Transforming Primary Care
Safe, proactive, personalised care for those who need it most. . .
The document covers:
- Transforming Primary Care
- How Services will change for Patients and Carers?
- How Staff Working in Health and Care will be Supported?
- How Health and Care Services will Support the vVsion?
- Implementing the Vision?
Click here to download the full Transforming Primary Care document.
Foreword from Jeremy Hunt, the Secretary of State for Health. . .
When the NHS was set up over 60 years ago life expectancy was 66 for men and 70 for women. This year a third of babies born can expect to live beyond 100. The NHS should be congratulated for the part it has played in driving these improvements. However, an ageing population also brings new challenges, and as the population it serves changes so must the NHS.
There are now 4.4 million people aged over 75 in England and by 2026 there will be more than 6.3 million. Advances in medicine also mean that people of all ages, not just the over 75s, are living with complex health needs – it is estimated that by 2018 three million people will have three or more long-term conditions, whether physical, mental, or both.
People with complex health needs are not properly supported. More than a quarter of people who have long-term conditions say that they are not well cared for by the NHS, and two fifths expect their care to get worse over the coming years. People are frustrated by using different services that do not speak to each other, and feel that their conditions are treated in isolation.
If the NHS is to continue to deliver high quality, sustainable care it needs to shift away from providing 20 century solutions that are based on a fix and treat model. A system that waits until crisis and then forgets about people once treated. One that sees people as a series of conditions rather than a whole person. At present, people are too often enduring rather than enjoying their longer lives.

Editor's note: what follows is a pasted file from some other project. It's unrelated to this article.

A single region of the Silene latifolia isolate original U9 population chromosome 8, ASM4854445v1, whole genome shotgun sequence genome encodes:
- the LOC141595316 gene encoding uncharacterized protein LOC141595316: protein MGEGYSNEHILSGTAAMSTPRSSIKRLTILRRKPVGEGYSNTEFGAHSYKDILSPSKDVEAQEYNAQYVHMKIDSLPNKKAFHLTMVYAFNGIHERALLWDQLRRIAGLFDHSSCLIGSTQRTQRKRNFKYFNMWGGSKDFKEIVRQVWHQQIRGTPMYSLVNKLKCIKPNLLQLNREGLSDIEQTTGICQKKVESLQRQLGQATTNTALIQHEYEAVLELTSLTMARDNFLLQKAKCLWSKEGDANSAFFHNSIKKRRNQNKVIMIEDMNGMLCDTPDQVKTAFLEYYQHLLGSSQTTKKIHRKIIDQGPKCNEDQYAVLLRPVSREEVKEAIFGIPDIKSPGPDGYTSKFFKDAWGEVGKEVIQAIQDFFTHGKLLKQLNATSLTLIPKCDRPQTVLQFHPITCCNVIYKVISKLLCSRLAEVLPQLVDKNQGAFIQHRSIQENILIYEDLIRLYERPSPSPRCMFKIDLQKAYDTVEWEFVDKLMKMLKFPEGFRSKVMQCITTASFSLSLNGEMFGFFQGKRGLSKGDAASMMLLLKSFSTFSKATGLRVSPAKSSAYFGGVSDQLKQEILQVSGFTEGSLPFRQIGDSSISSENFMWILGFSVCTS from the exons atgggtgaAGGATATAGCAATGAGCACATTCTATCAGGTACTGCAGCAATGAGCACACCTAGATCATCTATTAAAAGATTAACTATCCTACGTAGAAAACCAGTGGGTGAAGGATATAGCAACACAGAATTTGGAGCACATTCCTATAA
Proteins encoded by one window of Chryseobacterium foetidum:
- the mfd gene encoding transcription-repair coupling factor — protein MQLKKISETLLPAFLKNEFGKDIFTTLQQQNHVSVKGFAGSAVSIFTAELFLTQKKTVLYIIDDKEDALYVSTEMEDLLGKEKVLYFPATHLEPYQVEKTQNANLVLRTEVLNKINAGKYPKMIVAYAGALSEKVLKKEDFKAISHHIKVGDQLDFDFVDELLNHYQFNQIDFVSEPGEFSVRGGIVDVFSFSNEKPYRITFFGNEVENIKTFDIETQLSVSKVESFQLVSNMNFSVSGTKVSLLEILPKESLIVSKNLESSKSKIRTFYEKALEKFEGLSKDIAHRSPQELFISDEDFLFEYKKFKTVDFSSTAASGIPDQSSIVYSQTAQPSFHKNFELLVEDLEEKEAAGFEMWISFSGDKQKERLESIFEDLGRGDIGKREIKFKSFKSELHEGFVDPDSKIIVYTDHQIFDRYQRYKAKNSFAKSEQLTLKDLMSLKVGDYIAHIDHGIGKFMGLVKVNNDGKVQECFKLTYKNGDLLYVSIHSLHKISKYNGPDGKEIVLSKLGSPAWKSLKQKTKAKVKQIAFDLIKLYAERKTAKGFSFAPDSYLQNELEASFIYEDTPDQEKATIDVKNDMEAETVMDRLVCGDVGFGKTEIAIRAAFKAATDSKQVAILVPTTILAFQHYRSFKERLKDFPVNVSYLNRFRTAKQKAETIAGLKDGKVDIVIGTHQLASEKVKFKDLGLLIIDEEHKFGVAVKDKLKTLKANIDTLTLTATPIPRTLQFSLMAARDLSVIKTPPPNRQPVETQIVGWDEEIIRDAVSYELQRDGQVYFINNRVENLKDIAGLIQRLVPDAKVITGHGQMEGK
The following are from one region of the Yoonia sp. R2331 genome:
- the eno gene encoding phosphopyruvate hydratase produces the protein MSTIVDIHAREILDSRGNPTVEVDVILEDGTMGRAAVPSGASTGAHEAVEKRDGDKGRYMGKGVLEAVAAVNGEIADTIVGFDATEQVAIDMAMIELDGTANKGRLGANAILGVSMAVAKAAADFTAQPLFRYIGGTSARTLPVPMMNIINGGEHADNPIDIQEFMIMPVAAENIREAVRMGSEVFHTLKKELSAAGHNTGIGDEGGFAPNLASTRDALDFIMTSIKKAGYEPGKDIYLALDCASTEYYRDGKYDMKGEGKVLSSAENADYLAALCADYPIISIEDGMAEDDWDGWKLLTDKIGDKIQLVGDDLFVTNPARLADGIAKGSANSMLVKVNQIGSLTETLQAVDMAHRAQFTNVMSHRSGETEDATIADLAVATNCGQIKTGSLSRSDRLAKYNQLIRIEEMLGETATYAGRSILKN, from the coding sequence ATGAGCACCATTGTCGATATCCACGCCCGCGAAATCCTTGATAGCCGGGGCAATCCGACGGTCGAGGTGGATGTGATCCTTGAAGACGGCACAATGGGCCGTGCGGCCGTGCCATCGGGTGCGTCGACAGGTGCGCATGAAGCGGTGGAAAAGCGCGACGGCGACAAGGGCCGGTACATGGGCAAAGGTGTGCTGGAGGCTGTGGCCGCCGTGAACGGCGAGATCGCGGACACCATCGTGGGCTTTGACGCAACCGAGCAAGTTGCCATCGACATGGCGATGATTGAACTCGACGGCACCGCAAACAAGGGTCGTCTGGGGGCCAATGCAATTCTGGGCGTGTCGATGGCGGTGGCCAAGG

This change is not only good for patients and carers but vital for the future of the NHS. Over the past ten years emergency admissions per head have risen by a quarter with at least a fifth of these estimated to be directly avoidable in some way. Every preventable admission represents a failure of the system. Being admitted to hospital when it could have been avoided is not only distressing for people and their families but can also trigger further health problems. It is a waste of NHS resources, and one that we cannot afford.
Change is what patients want and the NHS needs and in many areas it is already happening. Local clinicians and local authorities have been empowered through the creation of clinical commissioning groups and health and wellbeing boards to bring together health and social care. Integrated Care Pioneers up and down the country are breaking out of the traditional mould to develop new services, and the Better Care Fund, from 2015/16, will provide £3.8 billion to accelerate integration everywhere. The appetite and will is there and this document sets out how we will support local areas in making this change a reality across the country.
Transforming Primary Care is the next step towards safe, personalised, proactive out of-hospital care for all. We are starting with the 800,000 patients with the most complex health and care needs who will be given a personal care and support plan, a named accountable GP, a professional to coordinate their care and same-day telephone consultations if needed. The transformation will be built around one of the NHS’ greatest assets – the GP practice, building on existing relationships that often span over many years.
These changes have the potential to achieve savings of £0.5 billion a year in hospital costs. Over the longer-term, improving primary and community services for people with long-term conditions will not only improve quality but also has the potential to achieve further savings. We will also be supporting commissioners to make joined-up care the norm. Clinical commissioning groups will invest £250 million to support the shift to more primary and community care and recognising this is the first step on a long journey we are planning to make available 10,000 primary and community care professionals by 2020.
This, alongside the Better Care Fund, will bring the health and care systems together to drive delivery of this transformation of out-of-hospital care. This transformation is a vital step towards achieving a financially unstainable system that delivers safe, personalised, proactive care to an ageing population. Working together, we can achieve these changes and ensure that we have a health and care system ready to face the challenges of the 21st Century.